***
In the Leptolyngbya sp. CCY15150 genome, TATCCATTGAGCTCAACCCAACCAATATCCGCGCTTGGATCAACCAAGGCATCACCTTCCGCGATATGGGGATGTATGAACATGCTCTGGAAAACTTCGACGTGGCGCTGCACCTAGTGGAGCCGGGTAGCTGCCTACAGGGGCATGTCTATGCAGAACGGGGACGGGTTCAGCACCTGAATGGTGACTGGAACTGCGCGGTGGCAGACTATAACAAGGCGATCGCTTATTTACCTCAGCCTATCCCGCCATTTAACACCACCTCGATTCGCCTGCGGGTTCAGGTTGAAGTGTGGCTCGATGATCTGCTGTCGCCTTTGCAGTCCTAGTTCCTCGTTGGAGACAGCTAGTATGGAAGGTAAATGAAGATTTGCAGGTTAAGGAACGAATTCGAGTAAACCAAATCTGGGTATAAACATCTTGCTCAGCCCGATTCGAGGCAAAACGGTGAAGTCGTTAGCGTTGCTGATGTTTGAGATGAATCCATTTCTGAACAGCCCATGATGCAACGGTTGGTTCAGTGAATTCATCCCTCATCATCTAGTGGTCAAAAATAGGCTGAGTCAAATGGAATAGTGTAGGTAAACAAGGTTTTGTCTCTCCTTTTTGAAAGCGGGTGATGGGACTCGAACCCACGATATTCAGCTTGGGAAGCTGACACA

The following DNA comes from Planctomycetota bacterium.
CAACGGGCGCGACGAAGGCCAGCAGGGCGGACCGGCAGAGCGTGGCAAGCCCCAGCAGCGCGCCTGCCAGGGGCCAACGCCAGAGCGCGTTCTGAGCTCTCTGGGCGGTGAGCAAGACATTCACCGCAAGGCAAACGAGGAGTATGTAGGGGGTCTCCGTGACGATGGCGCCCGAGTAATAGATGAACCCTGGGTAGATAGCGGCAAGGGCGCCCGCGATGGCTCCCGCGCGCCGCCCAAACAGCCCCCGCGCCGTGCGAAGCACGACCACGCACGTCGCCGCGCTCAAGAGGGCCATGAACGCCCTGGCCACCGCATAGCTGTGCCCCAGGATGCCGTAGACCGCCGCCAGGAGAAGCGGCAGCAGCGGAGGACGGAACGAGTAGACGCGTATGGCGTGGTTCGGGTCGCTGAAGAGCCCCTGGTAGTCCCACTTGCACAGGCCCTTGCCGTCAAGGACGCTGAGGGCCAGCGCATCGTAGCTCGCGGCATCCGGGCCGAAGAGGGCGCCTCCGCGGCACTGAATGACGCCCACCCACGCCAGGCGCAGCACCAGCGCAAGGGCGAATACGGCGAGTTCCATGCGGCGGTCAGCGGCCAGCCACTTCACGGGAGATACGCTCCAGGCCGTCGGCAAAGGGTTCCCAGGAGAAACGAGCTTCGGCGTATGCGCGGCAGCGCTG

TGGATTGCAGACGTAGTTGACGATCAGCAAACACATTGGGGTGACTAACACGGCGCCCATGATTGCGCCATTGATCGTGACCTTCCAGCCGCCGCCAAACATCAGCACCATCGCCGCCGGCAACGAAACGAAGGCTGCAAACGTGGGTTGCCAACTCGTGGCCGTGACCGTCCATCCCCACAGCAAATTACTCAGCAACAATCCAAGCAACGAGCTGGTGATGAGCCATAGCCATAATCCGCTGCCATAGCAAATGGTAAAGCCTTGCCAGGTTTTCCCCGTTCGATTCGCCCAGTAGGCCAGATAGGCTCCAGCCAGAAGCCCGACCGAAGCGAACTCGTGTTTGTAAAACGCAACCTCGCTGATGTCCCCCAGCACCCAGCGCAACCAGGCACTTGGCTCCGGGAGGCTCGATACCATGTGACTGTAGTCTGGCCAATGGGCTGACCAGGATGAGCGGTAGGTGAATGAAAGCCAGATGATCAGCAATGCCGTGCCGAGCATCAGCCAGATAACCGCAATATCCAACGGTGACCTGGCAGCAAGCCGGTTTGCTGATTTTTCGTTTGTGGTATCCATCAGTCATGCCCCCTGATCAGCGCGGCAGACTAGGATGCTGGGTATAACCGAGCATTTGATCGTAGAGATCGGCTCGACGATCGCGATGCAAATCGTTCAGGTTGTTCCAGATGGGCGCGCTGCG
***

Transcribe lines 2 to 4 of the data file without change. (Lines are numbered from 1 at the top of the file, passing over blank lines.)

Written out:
The following DNA comes from Planctomycetota bacterium.
CAACGGGCGCGACGAAGGCCAGCAGGGCGGACCGGCAGAGCGTGGCAAGCCCCAGCAGCGCGCCTGCCAGGGGCCAACGCCAGAGCGCGTTCTGAGCTCTCTGGGCGGTGAGCAAGACATTCACCGCAAGGCAAACGAGGAGTATGTAGGGGGTCTCCGTGACGATGGCGCCCGAGTAATAGATGAACCCTGGGTAGATAGCGGCAAGGGCGCCCGCGATGGCTCCCGCGCGCCGCCCAAACAGCCCCCGCGCCGTGCGAAGCACGACCACGCACGTCGCCGCGCTCAAGAGGGCCATGAACGCCCTGGCCACCGCATAGCTGTGCCCCAGGATGCCGTAGACCGCCGCCAGGAGAAGCGGCAGCAGCGGAGGACGGAACGAGTAGACGCGTATGGCGTGGTTCGGGTCGCTGAAGAGCCCCTGGTAGTCCCACTTGCACAGGCCCTTGCCGTCAAGGACGCTGAGGGCCAGCGCATCGTAGCTCGCGGCATCCGGGCCGAAGAGGGCGCCTCCGCGGCACTGAATGACGCCCACCCACGCCAGGCGCAGCACCAGCGCAAGGGCGAATACGGCGAGTTCCATGCGGCGGTCAGCGGCCAGCCACTTCACGGGAGATACGCTCCAGGCCGTCGGCAAAGGGTTCCCAGGAGAAACGAGCTTCGGCGTATGCGCGGCAGCGCTG

TGGATTGCAGACGTAGTTGACGATCAGCAAACACATTGGGGTGACTAACACGGCGCCCATGATTGCGCCATTGATCGTGACCTTCCAGCCGCCGCCAAACATCAGCACCATCGCCGCCGGCAACGAAACGAAGGCTGCAAACGTGGGTTGCCAACTCGTGGCCGTGACCGTCCATCCCCACAGCAAATTACTCAGCAACAATCCAAGCAACGAGCTGGTGATGAGCCATAGCCATAATCCGCTGCCATAGCAAATGGTAAAGCCTTGCCAGGTTTTCCCCGTTCGATTCGCCCAGTAGGCCAGATAGGCTCCAGCCAGAAGCCCGACCGAAGCGAACTCGTGTTTGTAAAACGCAACCTCGCTGATGTCCCCCAGCACCCAGCGCAACCAGGCACTTGGCTCCGGGAGGCTCGATACCATGTGACTGTAGTCTGGCCAATGGGCTGACCAGGATGAGCGGTAGGTGAATGAAAGCCAGATGATCAGCAATGCCGTGCCGAGCATCAGCCAGATAACCGCAATATCCAACGGTGACCTGGCAGCAAGCCGGTTTGCTGATTTTTCGTTTGTGGTATCCATCAGTCATGCCCCCTGATCAGCGCGGCAGACTAGGATGCTGGGTATAACCGAGCATTTGATCGTAGAGATCGGCTCGACGATCGCGATGCAAATCGTTCAGGTTGTTCCAGATGGGCGCGCTGCG